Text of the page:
In the last six months, the World Health Organization issued two warnings against the use of cough syrup made by Indian companies linked to the deaths of more than 80 children in Gambia and Uzbekistan. The issue is one of the biggest tainted medicine scandals in years, raising concerns over poor quality control and weak oversight in one of the world’s biggest pharmaceutical manufacturing markets. Cough syrup concerns are just one of several emerging quality issues in India’s pharmaceutical industry.
Indian pharmaceutical companies have issued voluntary recalls, with warning letters and import alerts from domestic and international authorities cracking down on quality shortfalls across the industry. As a result, manufacturing and delivery disruptions in domestic and international pharmaceutical markets are increasingly likely and could remain a threat as regulatory bodies and companies are only beginning to address recent quality concerns.
Disruption in the world’s biggest pharmacy
Sometimes referred to as the pharmacy of the world, the pharmaceutical sector in India supplies up to 60% of the world’s vaccine supply. Generic drugs made in India are shipped to more than 200 countries, with the U.S., Europe and Africa being the biggest importers of Indian pharmaceutical products. India’s production activities create the world’s third-highest pharmaceutical manufacturing output by volume.
Inadequate regulatory control measures, cost-cutting, and a lack of external inspections have created quality problems within the Indian pharmaceutical business. The COVID-19 pandemic exacerbated these problems, forcing the U.S. Food and Drug Administration (FDA) to suspend most of its international inspections during the height of the pandemic. Notably, the number of FDA-inspected foreign drug manufacturing facilities fell to almost zero between April and September 2020. This likely allowed subpar products to be exported to the U.S. and other countries.
International authorities call out Indian pharmaceutical companies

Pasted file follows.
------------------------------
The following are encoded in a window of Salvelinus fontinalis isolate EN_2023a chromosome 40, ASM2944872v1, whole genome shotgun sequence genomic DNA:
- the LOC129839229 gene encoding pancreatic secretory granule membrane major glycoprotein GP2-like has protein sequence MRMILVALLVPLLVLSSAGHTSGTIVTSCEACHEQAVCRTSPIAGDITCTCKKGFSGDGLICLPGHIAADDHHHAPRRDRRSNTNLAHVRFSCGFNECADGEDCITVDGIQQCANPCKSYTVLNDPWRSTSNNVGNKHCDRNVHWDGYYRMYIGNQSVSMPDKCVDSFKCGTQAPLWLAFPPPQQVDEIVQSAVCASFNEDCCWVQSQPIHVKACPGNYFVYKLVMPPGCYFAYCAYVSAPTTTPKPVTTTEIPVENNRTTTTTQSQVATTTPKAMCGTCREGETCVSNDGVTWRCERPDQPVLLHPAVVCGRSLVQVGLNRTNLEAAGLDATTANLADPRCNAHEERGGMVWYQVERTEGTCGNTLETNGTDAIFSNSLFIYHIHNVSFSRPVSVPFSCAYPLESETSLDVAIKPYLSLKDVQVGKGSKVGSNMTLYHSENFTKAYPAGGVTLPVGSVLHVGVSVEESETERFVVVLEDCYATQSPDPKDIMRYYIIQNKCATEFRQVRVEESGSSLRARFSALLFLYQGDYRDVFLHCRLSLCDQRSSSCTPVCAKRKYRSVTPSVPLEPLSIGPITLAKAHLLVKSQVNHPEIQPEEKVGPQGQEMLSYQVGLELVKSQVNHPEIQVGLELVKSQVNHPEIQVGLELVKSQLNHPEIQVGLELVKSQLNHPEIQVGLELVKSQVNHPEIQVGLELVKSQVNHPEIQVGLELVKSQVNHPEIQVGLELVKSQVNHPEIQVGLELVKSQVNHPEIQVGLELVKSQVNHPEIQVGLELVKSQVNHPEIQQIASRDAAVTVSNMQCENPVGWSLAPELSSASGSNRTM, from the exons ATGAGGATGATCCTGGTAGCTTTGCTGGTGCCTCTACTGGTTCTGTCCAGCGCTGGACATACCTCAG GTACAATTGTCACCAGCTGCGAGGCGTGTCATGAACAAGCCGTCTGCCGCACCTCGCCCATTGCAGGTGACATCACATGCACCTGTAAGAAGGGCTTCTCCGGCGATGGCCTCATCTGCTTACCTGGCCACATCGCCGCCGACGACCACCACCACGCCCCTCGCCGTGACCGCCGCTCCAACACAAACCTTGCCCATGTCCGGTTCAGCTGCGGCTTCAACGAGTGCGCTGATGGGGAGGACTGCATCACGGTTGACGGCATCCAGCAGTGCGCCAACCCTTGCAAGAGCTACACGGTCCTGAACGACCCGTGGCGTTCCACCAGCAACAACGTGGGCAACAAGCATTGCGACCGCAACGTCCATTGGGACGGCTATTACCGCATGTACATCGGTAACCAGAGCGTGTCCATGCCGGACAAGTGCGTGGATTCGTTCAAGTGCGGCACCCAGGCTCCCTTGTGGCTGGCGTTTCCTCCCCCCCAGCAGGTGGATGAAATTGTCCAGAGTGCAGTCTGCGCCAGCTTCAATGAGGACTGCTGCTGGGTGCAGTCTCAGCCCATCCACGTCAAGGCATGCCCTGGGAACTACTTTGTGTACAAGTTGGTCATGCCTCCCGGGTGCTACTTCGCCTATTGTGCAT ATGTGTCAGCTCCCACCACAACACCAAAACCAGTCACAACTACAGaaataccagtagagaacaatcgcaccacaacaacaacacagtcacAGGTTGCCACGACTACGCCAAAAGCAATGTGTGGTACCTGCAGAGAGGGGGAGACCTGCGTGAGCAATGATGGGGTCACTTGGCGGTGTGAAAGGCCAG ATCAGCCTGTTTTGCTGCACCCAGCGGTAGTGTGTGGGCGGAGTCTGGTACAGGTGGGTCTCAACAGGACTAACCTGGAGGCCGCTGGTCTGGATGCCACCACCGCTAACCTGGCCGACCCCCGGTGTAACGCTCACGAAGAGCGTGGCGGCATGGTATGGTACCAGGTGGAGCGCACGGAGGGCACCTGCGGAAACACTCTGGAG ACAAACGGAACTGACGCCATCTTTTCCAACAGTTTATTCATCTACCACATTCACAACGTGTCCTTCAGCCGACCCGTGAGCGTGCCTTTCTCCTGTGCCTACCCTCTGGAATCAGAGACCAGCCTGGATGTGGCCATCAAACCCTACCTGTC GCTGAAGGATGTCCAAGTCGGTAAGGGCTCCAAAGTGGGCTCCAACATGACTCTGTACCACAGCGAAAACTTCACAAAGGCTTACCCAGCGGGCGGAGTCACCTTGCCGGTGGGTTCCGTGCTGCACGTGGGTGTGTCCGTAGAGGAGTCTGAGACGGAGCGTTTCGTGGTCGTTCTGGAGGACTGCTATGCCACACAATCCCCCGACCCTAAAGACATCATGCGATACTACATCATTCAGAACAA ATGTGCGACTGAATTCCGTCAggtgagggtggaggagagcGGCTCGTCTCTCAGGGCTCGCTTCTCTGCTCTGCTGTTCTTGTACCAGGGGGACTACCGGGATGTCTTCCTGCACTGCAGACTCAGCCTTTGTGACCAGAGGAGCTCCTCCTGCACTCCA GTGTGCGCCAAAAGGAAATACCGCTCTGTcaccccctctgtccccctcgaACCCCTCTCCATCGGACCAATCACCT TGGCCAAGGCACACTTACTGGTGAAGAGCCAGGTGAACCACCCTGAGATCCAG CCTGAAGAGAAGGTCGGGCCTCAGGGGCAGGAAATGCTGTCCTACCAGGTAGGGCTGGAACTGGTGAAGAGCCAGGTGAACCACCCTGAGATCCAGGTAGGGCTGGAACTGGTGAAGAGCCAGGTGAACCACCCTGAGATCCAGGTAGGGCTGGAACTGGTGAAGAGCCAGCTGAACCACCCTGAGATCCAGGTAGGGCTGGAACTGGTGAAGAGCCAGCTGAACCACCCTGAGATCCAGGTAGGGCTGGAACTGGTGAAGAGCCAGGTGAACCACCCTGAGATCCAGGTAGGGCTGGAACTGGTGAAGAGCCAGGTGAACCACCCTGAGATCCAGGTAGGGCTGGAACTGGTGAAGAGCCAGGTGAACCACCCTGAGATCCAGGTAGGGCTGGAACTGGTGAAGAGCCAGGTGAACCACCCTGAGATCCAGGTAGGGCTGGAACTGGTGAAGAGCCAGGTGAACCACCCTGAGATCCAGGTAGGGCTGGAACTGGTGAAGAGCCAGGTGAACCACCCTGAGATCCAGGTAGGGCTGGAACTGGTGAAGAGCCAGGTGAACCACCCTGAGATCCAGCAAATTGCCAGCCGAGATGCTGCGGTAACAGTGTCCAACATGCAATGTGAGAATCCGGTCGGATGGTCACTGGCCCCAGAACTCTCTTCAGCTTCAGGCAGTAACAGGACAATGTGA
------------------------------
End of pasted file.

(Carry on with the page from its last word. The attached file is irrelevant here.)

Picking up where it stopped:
The U.S. Food and Drug Administration, the European Medicines Agency (EMA), and the World Health Organization (WHO) are taking increasing regulatory action against Indian pharmaceutical companies. These regulatory actions, often in the form of warning letters and import bans, are primarily related to quality control, manufacturing processes, and data integrity.
Indian companies could face manufacturing delays or may no longer be allowed to export their products to some of their key target regions in the U.S. or Europe. These and other regulatory proceedings are likely to cause supply chain disruptions in the world’s pharmaceutical markets.
Indian government cracks down on domestic quality issues
According to Indian government data, more than 2,500 of the almost 89,000 drug samples that Indian states and territories examined in 2021–2022 failed to meet quality criteria, and almost 380 were deemed fake or contaminated. As a result of these growing issues, authorities in India are increasingly attacking quality-related issues within India’s pharmaceutical industry.
In March, the Drugs Controller General of India (DCGI) canceled the licenses of 18 pharmaceutical companies for manufacturing substandard quality drugs. Other companies saw their licenses suspended or were put on notice for quality issues. The Indian government announced in February 2023 that it will spend $79.6 million to bolster its drug regulation system, including setting up new drug testing facilities or upgrading existing ones where necessary.
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